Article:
Times interviewers conducted follow-up interviews with numerous respondents whose inconsistent answers indicated they did not understand their insurance plans, said Susan Pinkus, assistant director of The Times Poll. Many had to find paperwork or contact their employers to determine what kind of coverage they had, she said.
Even with the follow-up, more than one in four insured respondents--26%--could not say for certain if they belonged to an HMO, preferred-provider organization or a hybrid known as a point-of-service plan. The insurance status of these people was determined by an additional series of questions.
Not surprisingly, healthy people gave generally higher marks to the health care system. But the 19% of insured respondents who indicated they were in ill health expressed somewhat higher levels of dissatisfaction.
Among ill HMO members, 13% said the quality of their health care was less than good, versus 6% of healthy enrollees. The divergence was roughly the same between healthy and ill enrollees in other types of plans.
The Californians most satisfied with their health coverage, the poll found, are senior citizens enrolled in Medicare HMOs--plans such as Secure Horizons and Care America 65 Plus, whose commercials are a familiar part of the media landscape.
A self-selecting group--68% said they were in their plan by choice, rather than default--the seniors gave their coverage the highest ratings for quality, cost, hospital care, preventive treatment and ease of use.
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How the Poll Was Conducted
The Times Poll interviewed 3,297 California adults by telephone, June 17 through 25. Of those interviewed, 2,750 respondents have health insurance, including 2,012 in managed care and 738 in a traditional insurance plan. Of the managed care participants, 1,381 are members of health maintenance organizations. Telephone numbers were chosen from a list of all exchanges in the state. Random-digit dialing techniques were used so that listed and non-listed numbers could be contacted. The sample was weighted slightly to conform with census figures for sex, race, age and education. The margin of sampling error for the total sample and for all respondents with health care insurance is plus or minus 2 percentage points; for certain sub-groups, the error margin may be somewhat higher. Poll results can also be affected by other factors, such as question wording and the order in which questions are presented.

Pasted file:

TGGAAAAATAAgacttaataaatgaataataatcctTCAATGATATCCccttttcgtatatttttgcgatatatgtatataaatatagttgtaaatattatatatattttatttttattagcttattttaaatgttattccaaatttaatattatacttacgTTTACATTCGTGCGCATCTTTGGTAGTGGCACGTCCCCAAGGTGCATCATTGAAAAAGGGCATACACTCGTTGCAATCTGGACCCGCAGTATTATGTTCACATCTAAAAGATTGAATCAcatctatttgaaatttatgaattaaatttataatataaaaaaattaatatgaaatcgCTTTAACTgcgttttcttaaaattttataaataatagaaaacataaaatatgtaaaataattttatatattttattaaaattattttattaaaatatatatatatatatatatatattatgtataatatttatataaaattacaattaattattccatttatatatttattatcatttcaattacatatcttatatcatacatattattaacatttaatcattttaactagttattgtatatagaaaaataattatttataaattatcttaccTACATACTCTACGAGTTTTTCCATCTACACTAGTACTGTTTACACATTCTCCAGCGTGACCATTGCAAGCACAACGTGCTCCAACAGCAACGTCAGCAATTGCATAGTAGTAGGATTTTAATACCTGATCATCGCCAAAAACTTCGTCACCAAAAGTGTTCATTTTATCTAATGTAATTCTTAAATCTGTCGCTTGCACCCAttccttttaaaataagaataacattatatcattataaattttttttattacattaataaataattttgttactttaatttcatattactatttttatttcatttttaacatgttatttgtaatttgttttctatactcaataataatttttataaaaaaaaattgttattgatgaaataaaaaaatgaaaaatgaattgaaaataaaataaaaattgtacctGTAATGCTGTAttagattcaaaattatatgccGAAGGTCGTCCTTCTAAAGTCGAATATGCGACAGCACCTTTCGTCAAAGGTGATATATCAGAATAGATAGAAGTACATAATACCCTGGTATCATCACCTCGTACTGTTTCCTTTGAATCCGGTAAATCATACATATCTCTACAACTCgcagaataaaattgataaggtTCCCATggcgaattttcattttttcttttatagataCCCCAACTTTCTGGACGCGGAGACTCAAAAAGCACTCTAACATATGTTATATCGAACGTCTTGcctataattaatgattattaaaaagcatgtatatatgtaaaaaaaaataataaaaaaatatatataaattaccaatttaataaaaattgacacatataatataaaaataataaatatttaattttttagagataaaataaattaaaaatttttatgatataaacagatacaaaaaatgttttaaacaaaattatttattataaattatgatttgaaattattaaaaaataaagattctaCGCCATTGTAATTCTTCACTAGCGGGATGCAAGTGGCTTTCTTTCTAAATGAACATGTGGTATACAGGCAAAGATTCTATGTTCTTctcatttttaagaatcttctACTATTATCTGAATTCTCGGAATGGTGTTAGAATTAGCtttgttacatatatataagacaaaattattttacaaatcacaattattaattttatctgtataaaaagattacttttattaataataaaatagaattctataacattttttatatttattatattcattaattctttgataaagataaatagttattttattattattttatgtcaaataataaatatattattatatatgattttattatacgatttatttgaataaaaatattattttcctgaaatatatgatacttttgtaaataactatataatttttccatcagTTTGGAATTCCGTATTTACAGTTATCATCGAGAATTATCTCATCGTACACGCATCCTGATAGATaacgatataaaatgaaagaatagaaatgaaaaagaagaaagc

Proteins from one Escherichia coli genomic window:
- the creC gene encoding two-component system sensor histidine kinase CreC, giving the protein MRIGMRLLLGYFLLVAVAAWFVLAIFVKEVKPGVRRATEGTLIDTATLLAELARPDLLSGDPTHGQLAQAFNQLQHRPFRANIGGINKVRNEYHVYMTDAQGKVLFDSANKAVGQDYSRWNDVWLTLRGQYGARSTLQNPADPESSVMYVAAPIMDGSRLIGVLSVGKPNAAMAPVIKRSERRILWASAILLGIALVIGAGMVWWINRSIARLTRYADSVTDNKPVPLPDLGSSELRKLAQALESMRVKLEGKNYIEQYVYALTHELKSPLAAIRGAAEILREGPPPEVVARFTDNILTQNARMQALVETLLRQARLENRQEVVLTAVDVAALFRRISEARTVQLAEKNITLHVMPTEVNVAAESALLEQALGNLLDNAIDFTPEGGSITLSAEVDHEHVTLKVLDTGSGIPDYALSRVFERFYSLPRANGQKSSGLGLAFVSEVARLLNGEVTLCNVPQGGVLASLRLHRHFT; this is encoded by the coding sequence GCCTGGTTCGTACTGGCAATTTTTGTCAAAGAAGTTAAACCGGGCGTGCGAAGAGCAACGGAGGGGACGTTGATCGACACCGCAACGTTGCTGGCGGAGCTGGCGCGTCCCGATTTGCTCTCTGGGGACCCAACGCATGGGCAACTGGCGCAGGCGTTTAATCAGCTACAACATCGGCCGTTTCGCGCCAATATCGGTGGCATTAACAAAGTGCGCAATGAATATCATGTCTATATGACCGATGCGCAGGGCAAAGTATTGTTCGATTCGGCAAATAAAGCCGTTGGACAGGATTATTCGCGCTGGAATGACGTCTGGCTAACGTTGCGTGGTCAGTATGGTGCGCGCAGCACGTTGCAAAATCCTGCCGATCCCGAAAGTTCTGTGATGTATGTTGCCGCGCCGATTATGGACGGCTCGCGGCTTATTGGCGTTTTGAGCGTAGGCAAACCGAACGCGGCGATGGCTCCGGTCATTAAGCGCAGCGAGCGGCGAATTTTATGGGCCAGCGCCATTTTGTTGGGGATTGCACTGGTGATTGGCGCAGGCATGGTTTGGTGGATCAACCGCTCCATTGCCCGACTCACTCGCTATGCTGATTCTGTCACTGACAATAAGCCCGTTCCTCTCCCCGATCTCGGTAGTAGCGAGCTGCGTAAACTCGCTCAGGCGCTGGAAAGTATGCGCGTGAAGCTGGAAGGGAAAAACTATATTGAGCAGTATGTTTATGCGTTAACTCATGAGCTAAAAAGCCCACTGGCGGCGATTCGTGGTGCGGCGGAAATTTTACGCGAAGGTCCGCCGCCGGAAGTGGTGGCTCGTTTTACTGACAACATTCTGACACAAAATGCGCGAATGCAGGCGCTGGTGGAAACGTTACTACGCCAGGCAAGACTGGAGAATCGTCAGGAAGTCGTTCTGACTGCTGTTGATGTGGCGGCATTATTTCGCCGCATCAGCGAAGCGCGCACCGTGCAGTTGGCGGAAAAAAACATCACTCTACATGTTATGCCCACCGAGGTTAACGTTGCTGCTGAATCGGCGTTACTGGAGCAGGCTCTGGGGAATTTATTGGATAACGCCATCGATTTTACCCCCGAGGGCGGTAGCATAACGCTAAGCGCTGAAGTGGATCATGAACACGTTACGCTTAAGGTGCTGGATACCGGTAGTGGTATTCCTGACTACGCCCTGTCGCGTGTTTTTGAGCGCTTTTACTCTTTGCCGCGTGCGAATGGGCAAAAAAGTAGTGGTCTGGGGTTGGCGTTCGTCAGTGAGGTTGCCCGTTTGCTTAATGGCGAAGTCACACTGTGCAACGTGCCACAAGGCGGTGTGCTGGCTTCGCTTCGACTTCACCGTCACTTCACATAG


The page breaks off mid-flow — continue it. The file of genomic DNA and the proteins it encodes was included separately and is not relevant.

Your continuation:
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Health Care in California
In the most comprehensive survey ever of Californians’ attitudes toward and experiences with the health-care system, The Los Angeles Times Poll found insured residents generally satisfied with the quality and cost of their medical care. People in ill health are somewhat less happy with their care, however. And some Californians are concerned that managed care is limiting their control over their medical coverage.
THE INSURANCE LANDSCAPE
Almost three-quarters of insured Californians--and more than half of all residents--belong to some kind of “managed care” plan that limits their access to providers in exchange for lower costs. These plans have largely displaced traditional fee-for-service insurance.
Managed Care: 55%
Traditional insurance: 22%
Most Californians in managed care belong to health maintenance organizations, the most restrictive--but least expensive--plans.
Non-Medicare HMOs: 59%
Medicare HMOs: 10%
* Includes preferred-provider organizations and point-of-service plans.
QUALITY OF CARE
While most insured Californians are happy with their care, there is dissatisfaction with the provision of routine care, and substantial numbers would not recommend their health plan to someone else.